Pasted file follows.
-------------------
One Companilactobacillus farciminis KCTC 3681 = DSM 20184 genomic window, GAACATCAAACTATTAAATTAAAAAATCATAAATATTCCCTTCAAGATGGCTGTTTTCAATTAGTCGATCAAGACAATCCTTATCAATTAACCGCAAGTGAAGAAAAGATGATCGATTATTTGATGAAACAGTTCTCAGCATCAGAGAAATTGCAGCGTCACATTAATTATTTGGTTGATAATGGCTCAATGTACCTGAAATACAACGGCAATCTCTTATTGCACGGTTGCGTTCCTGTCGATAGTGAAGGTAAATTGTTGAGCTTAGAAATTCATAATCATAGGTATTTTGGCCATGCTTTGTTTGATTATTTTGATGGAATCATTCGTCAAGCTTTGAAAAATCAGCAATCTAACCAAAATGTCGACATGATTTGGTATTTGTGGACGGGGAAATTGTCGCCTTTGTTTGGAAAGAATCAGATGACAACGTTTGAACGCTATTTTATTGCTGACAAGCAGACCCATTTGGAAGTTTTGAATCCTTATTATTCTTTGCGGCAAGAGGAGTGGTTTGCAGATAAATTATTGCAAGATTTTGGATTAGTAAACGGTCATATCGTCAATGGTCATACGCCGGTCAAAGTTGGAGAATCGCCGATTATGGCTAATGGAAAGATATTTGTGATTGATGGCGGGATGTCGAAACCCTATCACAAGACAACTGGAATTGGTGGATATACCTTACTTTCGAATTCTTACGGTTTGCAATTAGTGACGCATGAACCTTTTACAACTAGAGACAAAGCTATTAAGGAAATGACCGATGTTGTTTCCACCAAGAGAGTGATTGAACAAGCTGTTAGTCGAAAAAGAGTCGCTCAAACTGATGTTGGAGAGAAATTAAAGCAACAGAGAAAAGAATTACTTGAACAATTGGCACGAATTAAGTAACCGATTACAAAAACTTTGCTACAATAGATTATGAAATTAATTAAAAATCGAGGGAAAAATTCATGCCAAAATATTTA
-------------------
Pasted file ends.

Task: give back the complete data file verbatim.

One Companilactobacillus farciminis KCTC 3681 = DSM 20184 genomic window, GAACATCAAACTATTAAATTAAAAAATCATAAATATTCCCTTCAAGATGGCTGTTTTCAATTAGTCGATCAAGACAATCCTTATCAATTAACCGCAAGTGAAGAAAAGATGATCGATTATTTGATGAAACAGTTCTCAGCATCAGAGAAATTGCAGCGTCACATTAATTATTTGGTTGATAATGGCTCAATGTACCTGAAATACAACGGCAATCTCTTATTGCACGGTTGCGTTCCTGTCGATAGTGAAGGTAAATTGTTGAGCTTAGAAATTCATAATCATAGGTATTTTGGCCATGCTTTGTTTGATTATTTTGATGGAATCATTCGTCAAGCTTTGAAAAATCAGCAATCTAACCAAAATGTCGACATGATTTGGTATTTGTGGACGGGGAAATTGTCGCCTTTGTTTGGAAAGAATCAGATGACAACGTTTGAACGCTATTTTATTGCTGACAAGCAGACCCATTTGGAAGTTTTGAATCCTTATTATTCTTTGCGGCAAGAGGAGTGGTTTGCAGATAAATTATTGCAAGATTTTGGATTAGTAAACGGTCATATCGTCAATGGTCATACGCCGGTCAAAGTTGGAGAATCGCCGATTATGGCTAATGGAAAGATATTTGTGATTGATGGCGGGATGTCGAAACCCTATCACAAGACAACTGGAATTGGTGGATATACCTTACTTTCGAATTCTTACGGTTTGCAATTAGTGACGCATGAACCTTTTACAACTAGAGACAAAGCTATTAAGGAAATGACCGATGTTGTTTCCACCAAGAGAGTGATTGAACAAGCTGTTAGTCGAAAAAGAGTCGCTCAAACTGATGTTGGAGAGAAATTAAAGCAACAGAGAAAAGAATTACTTGAACAATTGGCACGAATTAAGTAACCGATTACAAAAACTTTGCTACAATAGATTATGAAATTAATTAAAAATCGAGGGAAAAATTCATGCCAAAATATTTA